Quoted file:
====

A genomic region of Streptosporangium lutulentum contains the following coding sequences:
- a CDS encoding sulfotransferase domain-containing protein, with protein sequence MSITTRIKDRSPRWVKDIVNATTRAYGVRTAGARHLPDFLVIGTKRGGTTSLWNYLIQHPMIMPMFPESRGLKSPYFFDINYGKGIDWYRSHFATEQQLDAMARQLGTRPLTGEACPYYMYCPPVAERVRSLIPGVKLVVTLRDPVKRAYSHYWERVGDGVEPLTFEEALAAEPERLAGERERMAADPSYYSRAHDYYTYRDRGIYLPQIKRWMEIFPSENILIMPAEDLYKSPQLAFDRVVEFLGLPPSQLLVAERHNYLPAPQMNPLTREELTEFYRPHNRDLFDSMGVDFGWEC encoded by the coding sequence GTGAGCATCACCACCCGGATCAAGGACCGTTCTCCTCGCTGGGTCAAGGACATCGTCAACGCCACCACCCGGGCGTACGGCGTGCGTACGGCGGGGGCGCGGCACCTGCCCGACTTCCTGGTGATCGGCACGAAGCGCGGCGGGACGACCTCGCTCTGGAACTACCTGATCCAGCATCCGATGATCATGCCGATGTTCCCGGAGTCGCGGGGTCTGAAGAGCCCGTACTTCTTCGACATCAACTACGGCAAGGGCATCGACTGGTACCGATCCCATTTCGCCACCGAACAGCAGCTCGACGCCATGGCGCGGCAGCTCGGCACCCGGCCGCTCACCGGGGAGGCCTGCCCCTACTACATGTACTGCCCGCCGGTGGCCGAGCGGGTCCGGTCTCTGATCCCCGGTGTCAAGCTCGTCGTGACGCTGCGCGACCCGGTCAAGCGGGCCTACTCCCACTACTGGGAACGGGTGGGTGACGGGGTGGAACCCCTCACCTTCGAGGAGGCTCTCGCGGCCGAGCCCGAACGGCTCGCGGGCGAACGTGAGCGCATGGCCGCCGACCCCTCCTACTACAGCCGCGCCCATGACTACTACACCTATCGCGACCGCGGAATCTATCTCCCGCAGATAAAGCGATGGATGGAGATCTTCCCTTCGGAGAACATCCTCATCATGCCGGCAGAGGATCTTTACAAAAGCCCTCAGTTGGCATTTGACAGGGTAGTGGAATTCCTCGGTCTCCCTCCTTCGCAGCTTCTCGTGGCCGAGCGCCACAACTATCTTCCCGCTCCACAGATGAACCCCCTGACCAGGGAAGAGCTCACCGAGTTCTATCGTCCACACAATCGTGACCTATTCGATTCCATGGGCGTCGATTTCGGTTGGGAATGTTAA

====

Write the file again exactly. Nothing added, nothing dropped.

A genomic region of Streptosporangium lutulentum contains the following coding sequences:
- a CDS encoding sulfotransferase domain-containing protein, with protein sequence MSITTRIKDRSPRWVKDIVNATTRAYGVRTAGARHLPDFLVIGTKRGGTTSLWNYLIQHPMIMPMFPESRGLKSPYFFDINYGKGIDWYRSHFATEQQLDAMARQLGTRPLTGEACPYYMYCPPVAERVRSLIPGVKLVVTLRDPVKRAYSHYWERVGDGVEPLTFEEALAAEPERLAGERERMAADPSYYSRAHDYYTYRDRGIYLPQIKRWMEIFPSENILIMPAEDLYKSPQLAFDRVVEFLGLPPSQLLVAERHNYLPAPQMNPLTREELTEFYRPHNRDLFDSMGVDFGWEC encoded by the coding sequence GTGAGCATCACCACCCGGATCAAGGACCGTTCTCCTCGCTGGGTCAAGGACATCGTCAACGCCACCACCCGGGCGTACGGCGTGCGTACGGCGGGGGCGCGGCACCTGCCCGACTTCCTGGTGATCGGCACGAAGCGCGGCGGGACGACCTCGCTCTGGAACTACCTGATCCAGCATCCGATGATCATGCCGATGTTCCCGGAGTCGCGGGGTCTGAAGAGCCCGTACTTCTTCGACATCAACTACGGCAAGGGCATCGACTGGTACCGATCCCATTTCGCCACCGAACAGCAGCTCGACGCCATGGCGCGGCAGCTCGGCACCCGGCCGCTCACCGGGGAGGCCTGCCCCTACTACATGTACTGCCCGCCGGTGGCCGAGCGGGTCCGGTCTCTGATCCCCGGTGTCAAGCTCGTCGTGACGCTGCGCGACCCGGTCAAGCGGGCCTACTCCCACTACTGGGAACGGGTGGGTGACGGGGTGGAACCCCTCACCTTCGAGGAGGCTCTCGCGGCCGAGCCCGAACGGCTCGCGGGCGAACGTGAGCGCATGGCCGCCGACCCCTCCTACTACAGCCGCGCCCATGACTACTACACCTATCGCGACCGCGGAATCTATCTCCCGCAGATAAAGCGATGGATGGAGATCTTCCCTTCGGAGAACATCCTCATCATGCCGGCAGAGGATCTTTACAAAAGCCCTCAGTTGGCATTTGACAGGGTAGTGGAATTCCTCGGTCTCCCTCCTTCGCAGCTTCTCGTGGCCGAGCGCCACAACTATCTTCCCGCTCCACAGATGAACCCCCTGACCAGGGAAGAGCTCACCGAGTTCTATCGTCCACACAATCGTGACCTATTCGATTCCATGGGCGTCGATTTCGGTTGGGAATGTTAA